Let’s make phytolith research better by moving into the era of open science!
Thanks for visiting the Open Science in Phytolith Research project repository. It’s great that you are taking an interest in this project and therefore in making our research community more open and transparent.
In this document you can find lots of information about this project. You can just scroll down or use the quick links below for each section.
- What is this project about and why is it important?
- Who are we?
- What do we need?
- How can you get involved?
- Get in touch
- Find out more
This project comes from the issues found in my recent research project to assess open science practices in phytolith research. My assessment found a general lack of use of open science practices, especially concerning reusable data sharing. The sharing of data and metadata was found to need improvement, and this can only be done with collaboration from researchers in this field. There is also a need to improve open access to publications for all so that our research community is more inclusive.
- Lack of awareness of open science in phytolith research.
- Lack of knowledge of open science in phytolith research.
- Lack of data sharing and difficulties with standardisation of data.
The Open Science in Phytolith Research project aims to:
- Raise awareness of the lack of open science in phytolith research through talks, blogs and other publications.
- Develop knowledge through training in the different aspects of open science.
- Establish a working group for open science in phytolith research and beyond.
Raising awareness of how a more open research community could benefit all researchers and improving knowledge of open science using training will help researchers to feel more confident to implement new ways of working. It will also help to build a community to start important collaborative work on drawing up discipline-specific guidelines for data sharing.
At the moment it’s just me!
I’m a postdoctoral researcher specialising in archaeobotany (macro-botanical remains and phytoliths). I am currently working as an independent researcher in collaboration with Historic England and my research focuses on developing a phytolith reference collection for the British Isles. I have a real passion for open science, which I think stems from working as a Science Teacher (I did this while having a bit of a break from academia) and therefore regularly teaching students how to work scientifically. I am very methods driven and feel that we should be striving to improve our science as much as possible. Open science is the way to go, if you want to be the best scientist you can be!
I am being helped along with the initial development of this project by participating in Open Life Science 2. Thanks to the program founders Bérénice, Malvika, and Yo for their inspirational leadership and also to my mentor Yvan for super help and advice.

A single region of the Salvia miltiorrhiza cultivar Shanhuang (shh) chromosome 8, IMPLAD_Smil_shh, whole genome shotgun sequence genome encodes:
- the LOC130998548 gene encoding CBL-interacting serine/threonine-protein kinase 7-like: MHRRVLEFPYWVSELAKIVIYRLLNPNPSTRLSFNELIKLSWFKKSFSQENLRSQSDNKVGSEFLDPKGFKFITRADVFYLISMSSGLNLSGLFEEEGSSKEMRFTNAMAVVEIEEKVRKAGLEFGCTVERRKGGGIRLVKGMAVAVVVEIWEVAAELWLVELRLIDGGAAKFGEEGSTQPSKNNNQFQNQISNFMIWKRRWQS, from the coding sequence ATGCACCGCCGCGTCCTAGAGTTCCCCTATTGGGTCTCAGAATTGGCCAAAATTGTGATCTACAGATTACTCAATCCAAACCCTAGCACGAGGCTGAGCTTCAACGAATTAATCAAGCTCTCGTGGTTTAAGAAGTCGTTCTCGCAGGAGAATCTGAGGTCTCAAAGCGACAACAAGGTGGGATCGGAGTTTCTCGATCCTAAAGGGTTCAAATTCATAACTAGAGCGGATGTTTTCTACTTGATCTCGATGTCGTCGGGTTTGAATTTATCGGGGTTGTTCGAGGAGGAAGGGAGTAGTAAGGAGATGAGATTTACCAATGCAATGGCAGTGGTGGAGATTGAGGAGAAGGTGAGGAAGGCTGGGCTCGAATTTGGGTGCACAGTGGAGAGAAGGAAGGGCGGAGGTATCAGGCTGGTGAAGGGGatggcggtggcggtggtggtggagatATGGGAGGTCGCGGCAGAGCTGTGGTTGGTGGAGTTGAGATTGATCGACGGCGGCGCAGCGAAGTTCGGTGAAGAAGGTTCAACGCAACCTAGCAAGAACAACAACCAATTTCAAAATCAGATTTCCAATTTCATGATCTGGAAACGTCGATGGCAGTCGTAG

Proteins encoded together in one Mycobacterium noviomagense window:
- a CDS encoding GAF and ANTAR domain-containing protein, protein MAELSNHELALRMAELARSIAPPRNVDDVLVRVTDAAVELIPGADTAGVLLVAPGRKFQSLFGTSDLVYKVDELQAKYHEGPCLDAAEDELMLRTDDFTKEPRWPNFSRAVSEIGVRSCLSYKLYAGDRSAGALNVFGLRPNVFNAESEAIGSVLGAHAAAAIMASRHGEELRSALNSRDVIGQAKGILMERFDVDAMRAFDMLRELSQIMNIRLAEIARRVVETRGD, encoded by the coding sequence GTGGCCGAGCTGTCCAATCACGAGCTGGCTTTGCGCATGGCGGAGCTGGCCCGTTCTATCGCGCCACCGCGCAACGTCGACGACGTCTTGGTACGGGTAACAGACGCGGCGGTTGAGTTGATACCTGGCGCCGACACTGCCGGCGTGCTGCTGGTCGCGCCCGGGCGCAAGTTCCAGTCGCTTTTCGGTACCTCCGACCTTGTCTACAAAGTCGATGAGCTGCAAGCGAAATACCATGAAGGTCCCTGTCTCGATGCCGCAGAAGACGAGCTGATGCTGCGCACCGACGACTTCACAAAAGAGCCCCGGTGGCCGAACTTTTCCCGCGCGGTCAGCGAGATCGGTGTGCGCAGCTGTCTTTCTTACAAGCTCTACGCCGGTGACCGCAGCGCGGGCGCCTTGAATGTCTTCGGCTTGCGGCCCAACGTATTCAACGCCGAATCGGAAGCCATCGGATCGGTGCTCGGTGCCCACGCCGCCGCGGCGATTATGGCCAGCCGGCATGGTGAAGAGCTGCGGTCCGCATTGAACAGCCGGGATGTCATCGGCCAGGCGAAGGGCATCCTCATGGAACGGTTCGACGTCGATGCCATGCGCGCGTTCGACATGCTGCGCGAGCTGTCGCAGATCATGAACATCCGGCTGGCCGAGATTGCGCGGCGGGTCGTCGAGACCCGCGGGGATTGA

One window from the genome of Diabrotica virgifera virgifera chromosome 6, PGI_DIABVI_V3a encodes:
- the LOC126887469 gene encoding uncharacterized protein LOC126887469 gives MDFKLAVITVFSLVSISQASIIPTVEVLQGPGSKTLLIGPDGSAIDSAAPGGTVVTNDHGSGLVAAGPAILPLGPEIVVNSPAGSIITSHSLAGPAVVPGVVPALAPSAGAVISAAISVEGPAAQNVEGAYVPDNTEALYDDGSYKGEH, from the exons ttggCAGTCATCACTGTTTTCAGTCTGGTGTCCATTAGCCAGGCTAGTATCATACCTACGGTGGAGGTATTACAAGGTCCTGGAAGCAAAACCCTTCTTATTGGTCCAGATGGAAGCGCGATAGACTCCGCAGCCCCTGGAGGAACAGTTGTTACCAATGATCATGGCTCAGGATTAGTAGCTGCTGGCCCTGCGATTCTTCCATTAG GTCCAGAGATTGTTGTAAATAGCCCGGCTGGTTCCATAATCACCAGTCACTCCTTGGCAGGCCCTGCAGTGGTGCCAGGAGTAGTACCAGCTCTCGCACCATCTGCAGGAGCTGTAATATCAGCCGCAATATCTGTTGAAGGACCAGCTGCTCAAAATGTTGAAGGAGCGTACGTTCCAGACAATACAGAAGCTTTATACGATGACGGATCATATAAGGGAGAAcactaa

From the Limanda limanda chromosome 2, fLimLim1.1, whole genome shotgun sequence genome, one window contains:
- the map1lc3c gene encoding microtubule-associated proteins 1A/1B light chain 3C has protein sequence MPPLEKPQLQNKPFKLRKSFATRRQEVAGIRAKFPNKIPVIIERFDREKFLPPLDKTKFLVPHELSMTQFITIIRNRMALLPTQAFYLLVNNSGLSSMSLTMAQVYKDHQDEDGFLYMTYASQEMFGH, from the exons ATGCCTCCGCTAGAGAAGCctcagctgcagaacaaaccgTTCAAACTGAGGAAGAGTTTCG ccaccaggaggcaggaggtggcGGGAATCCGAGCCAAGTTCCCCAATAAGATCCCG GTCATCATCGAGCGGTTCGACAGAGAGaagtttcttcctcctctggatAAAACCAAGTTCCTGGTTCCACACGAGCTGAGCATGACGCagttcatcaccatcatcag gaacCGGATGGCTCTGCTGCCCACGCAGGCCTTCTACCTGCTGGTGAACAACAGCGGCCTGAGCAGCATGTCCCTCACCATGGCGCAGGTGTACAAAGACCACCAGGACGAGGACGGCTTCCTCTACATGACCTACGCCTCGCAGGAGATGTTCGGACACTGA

The more collaborators/contributors on this project, the better it is going to be. Building a sustainable community of open researchers to develop open science practices related to phytolith research will have many benefits such as the development of discipline wide standards for methods and data sharing, improving the impact of your research, enabling reproducible studies and meta-analysis of phytolith data therefore building more robust methodologies and consequently more valid interpretations.
The project needs contributors with lots of different skills such as science communication, training material development, project management, database development and maintenance, and writing funding applications. Please get in touch if you want to help.
If you have any feedback on the work that is going on, then please get in contact.
If you think you can help in any way or just want to suggest something currently not in the project, then please check out the contributor’s guidelines and the roadmap (find these below).
Please note that it’s very important to maintain a positive and supportive environment for everyone who wants to participate. When you join as a collaborator, you must follow the code of conduct in all interactions both on and offline.
Please feel free to get in touch with Emma by email or on twitter.
- twitter - @ekaroune
You might be interested in:
- Assessing open science practices in phytolith research - pre-print.
- Data paper from assessing open science in phytolith research - article.
Here’s some other stuff to read:
- Contributor’s guidelines - currently in development so please email Emma for more details.
- Code of conduct
Thanks for taking the time to read this project page and do please get involved.
- Data paper: is a peer reviewed document describing a dataset, published in a peer reviewed journal. It makes datasets more findable and accessible.
- Issue: the GitHub term for tasks, enhancements, and bugs for your projects.
- Milestone: an event or state marking a specific stage in development on the project.
- Open access: the practice through which research outputs are distributed online, free of cost or other access barriers.
- Open Science: the movement to make scientific research (including publications, data, physical samples, and software) transparent and accessible to all.
- Phytoliths: microscopic silica bodies formed in living plant cells.
- Pre-print: a version of a scientific paper that precedes formal peer review and publication in a scientific journal.
- README file: a document that introduces an open project to the public and any potential contributors.
- Repository or repo: a collection of documents related to your project, in which you create and save new code or content.
- Roadmap: a document outlining the schedule of work to be done on a project.
This work is licensed under a Creative Commons Attribution 4.0 International License.